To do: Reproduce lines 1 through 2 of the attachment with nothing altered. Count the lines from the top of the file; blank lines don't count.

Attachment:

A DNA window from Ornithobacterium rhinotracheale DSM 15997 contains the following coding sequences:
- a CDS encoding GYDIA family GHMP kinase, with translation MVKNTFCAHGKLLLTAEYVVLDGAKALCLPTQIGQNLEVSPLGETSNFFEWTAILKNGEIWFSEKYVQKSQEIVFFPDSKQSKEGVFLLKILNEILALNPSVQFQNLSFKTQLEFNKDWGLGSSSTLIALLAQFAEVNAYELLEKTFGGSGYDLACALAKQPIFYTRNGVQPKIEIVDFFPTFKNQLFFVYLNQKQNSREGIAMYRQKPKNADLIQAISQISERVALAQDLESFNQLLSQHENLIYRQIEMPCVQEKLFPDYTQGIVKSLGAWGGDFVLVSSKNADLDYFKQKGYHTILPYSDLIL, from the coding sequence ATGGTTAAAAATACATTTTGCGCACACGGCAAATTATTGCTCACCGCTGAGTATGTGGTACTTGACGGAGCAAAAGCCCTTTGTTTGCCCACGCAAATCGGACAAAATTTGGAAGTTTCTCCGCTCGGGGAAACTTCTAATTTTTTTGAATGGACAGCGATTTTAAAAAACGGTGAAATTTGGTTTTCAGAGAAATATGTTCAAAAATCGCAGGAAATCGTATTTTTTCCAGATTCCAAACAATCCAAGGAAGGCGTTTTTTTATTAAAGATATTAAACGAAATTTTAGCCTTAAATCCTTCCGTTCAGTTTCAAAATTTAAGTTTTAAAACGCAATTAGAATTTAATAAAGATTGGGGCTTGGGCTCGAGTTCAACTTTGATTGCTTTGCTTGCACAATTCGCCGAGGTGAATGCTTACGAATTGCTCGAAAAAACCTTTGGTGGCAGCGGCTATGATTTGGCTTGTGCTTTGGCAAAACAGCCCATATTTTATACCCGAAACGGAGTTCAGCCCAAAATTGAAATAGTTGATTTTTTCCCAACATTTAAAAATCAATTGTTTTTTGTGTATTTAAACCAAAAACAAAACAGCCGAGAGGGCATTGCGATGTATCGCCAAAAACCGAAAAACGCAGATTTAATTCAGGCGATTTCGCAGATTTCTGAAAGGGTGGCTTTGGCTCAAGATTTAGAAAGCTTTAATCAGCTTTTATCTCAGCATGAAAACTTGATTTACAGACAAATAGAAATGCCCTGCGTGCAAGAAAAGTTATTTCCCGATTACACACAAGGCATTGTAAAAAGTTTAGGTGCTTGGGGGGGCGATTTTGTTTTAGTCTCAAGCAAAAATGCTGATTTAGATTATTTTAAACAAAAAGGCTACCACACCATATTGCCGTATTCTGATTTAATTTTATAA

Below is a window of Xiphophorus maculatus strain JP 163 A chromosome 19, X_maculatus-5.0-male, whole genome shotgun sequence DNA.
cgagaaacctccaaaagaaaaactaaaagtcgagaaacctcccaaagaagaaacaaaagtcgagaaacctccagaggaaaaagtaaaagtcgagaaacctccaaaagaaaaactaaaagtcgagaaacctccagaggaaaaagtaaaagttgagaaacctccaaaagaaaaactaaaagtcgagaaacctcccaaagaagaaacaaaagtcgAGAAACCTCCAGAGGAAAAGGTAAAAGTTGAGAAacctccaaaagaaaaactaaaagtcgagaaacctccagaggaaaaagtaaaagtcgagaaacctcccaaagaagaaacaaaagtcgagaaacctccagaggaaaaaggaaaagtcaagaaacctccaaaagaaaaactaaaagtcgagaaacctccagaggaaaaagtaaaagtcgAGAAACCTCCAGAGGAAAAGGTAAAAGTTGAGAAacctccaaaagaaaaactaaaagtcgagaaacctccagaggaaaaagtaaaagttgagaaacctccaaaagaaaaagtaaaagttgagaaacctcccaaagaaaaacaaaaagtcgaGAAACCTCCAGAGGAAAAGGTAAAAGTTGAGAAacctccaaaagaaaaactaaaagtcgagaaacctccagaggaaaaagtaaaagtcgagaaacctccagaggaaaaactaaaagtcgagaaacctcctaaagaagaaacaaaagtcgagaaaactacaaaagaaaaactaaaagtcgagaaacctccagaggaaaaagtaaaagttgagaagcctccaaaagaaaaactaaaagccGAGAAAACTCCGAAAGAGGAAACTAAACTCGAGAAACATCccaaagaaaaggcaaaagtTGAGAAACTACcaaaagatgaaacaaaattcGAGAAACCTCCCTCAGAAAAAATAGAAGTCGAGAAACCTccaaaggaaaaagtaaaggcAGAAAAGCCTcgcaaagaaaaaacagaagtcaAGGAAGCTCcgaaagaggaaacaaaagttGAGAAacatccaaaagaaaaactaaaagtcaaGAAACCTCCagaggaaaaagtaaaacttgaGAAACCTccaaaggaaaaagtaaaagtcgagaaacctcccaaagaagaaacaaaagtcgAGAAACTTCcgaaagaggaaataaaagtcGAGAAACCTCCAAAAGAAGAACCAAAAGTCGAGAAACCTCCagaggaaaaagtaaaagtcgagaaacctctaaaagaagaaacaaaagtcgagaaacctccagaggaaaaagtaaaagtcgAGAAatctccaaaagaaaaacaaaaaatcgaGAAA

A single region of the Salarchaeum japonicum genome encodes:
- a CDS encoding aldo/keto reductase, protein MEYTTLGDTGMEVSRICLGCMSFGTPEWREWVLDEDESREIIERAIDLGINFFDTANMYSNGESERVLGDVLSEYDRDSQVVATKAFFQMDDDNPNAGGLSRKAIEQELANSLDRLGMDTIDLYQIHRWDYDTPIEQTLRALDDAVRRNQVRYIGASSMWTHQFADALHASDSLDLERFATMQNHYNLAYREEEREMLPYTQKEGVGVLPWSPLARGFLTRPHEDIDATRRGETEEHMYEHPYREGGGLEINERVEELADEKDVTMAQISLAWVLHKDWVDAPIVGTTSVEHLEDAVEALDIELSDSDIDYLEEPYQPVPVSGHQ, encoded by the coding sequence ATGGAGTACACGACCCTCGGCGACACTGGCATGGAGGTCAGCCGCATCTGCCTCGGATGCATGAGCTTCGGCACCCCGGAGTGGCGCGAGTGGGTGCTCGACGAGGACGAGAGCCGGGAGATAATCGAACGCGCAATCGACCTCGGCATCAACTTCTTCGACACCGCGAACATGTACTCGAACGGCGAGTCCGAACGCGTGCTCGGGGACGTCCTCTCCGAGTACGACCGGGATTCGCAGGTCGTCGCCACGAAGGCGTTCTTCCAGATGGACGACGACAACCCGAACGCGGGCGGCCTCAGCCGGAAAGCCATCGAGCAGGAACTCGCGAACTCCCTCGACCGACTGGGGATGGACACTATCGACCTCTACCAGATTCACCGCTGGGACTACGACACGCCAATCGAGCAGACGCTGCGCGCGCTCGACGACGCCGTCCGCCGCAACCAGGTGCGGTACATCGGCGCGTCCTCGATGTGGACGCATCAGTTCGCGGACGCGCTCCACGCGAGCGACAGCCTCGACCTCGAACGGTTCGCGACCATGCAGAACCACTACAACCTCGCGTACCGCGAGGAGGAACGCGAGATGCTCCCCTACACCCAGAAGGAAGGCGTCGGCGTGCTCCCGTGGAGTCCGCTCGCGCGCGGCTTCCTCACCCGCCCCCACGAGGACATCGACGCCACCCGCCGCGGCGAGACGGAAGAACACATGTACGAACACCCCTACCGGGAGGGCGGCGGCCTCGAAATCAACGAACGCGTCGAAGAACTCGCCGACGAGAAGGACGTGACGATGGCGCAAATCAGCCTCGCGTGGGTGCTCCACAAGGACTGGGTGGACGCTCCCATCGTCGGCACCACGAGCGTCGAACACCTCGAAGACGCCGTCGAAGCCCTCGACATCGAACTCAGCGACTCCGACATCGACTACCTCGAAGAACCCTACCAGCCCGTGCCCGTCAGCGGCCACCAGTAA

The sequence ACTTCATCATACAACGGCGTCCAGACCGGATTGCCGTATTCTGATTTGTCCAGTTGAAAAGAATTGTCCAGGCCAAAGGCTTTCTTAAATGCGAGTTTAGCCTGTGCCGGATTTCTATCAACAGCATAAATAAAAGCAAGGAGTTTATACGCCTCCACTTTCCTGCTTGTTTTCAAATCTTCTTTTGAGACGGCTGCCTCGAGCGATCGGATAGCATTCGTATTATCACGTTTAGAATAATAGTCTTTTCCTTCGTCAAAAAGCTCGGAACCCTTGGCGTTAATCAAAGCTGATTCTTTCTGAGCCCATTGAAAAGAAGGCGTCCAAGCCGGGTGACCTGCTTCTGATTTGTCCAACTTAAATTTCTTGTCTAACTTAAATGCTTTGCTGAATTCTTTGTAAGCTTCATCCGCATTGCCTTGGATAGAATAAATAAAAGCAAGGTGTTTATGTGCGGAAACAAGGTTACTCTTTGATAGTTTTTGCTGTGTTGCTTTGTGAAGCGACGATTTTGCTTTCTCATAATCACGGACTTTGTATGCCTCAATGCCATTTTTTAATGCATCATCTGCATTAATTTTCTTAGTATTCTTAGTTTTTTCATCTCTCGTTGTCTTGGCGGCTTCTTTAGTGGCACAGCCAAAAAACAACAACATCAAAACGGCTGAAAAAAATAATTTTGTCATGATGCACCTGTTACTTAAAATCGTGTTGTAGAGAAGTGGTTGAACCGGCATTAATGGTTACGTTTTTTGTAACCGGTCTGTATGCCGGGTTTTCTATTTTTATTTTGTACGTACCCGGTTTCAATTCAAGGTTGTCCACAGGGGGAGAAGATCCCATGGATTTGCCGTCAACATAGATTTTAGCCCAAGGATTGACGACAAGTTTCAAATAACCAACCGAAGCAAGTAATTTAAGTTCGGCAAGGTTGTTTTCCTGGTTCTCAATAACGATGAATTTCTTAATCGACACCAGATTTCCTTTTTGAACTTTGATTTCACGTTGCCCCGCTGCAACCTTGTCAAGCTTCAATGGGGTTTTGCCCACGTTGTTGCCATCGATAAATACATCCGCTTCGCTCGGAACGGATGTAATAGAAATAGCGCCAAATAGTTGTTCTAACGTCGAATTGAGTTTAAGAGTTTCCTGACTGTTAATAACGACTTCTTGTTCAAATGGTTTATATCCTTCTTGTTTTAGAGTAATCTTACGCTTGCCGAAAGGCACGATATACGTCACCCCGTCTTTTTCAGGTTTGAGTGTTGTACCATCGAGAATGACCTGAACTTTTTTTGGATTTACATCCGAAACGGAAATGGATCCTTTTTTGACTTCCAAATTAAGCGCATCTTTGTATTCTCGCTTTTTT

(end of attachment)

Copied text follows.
A DNA window from Ornithobacterium rhinotracheale DSM 15997 contains the following coding sequences:
- a CDS encoding GYDIA family GHMP kinase, with translation MVKNTFCAHGKLLLTAEYVVLDGAKALCLPTQIGQNLEVSPLGETSNFFEWTAILKNGEIWFSEKYVQKSQEIVFFPDSKQSKEGVFLLKILNEILALNPSVQFQNLSFKTQLEFNKDWGLGSSSTLIALLAQFAEVNAYELLEKTFGGSGYDLACALAKQPIFYTRNGVQPKIEIVDFFPTFKNQLFFVYLNQKQNSREGIAMYRQKPKNADLIQAISQISERVALAQDLESFNQLLSQHENLIYRQIEMPCVQEKLFPDYTQGIVKSLGAWGGDFVLVSSKNADLDYFKQKGYHTILPYSDLIL, from the coding sequence ATGGTTAAAAATACATTTTGCGCACACGGCAAATTATTGCTCACCGCTGAGTATGTGGTACTTGACGGAGCAAAAGCCCTTTGTTTGCCCACGCAAATCGGACAAAATTTGGAAGTTTCTCCGCTCGGGGAAACTTCTAATTTTTTTGAATGGACAGCGATTTTAAAAAACGGTGAAATTTGGTTTTCAGAGAAATATGTTCAAAAATCGCAGGAAATCGTATTTTTTCCAGATTCCAAACAATCCAAGGAAGGCGTTTTTTTATTAAAGATATTAAACGAAATTTTAGCCTTAAATCCTTCCGTTCAGTTTCAAAATTTAAGTTTTAAAACGCAATTAGAATTTAATAAAGATTGGGGCTTGGGCTCGAGTTCAACTTTGATTGCTTTGCTTGCACAATTCGCCGAGGTGAATGCTTACGAATTGCTCGAAAAAACCTTTGGTGGCAGCGGCTATGATTTGGCTTGTGCTTTGGCAAAACAGCCCATATTTTATACCCGAAACGGAGTTCAGCCCAAAATTGAAATAGTTGATTTTTTCCCAACATTTAAAAATCAATTGTTTTTTGTGTATTTAAACCAAAAACAAAACAGCCGAGAGGGCATTGCGATGTATCGCCAAAAACCGAAAAACGCAGATTTAATTCAGGCGATTTCGCAGATTTCTGAAAGGGTGGCTTTGGCTCAAGATTTAGAAAGCTTTAATCAGCTTTTATCTCAGCATGAAAACTTGATTTACAGACAAATAGAAATGCCCTGCGTGCAAGAAAAGTTATTTCCCGATTACACACAAGGCATTGTAAAAAGTTTAGGTGCTTGGGGGGGCGATTTTGTTTTAGTCTCAAGCAAAAATGCTGATTTAGATTATTTTAAACAAAAAGGCTACCACACCATATTGCCGTATTCTGATTTAATTTTATAA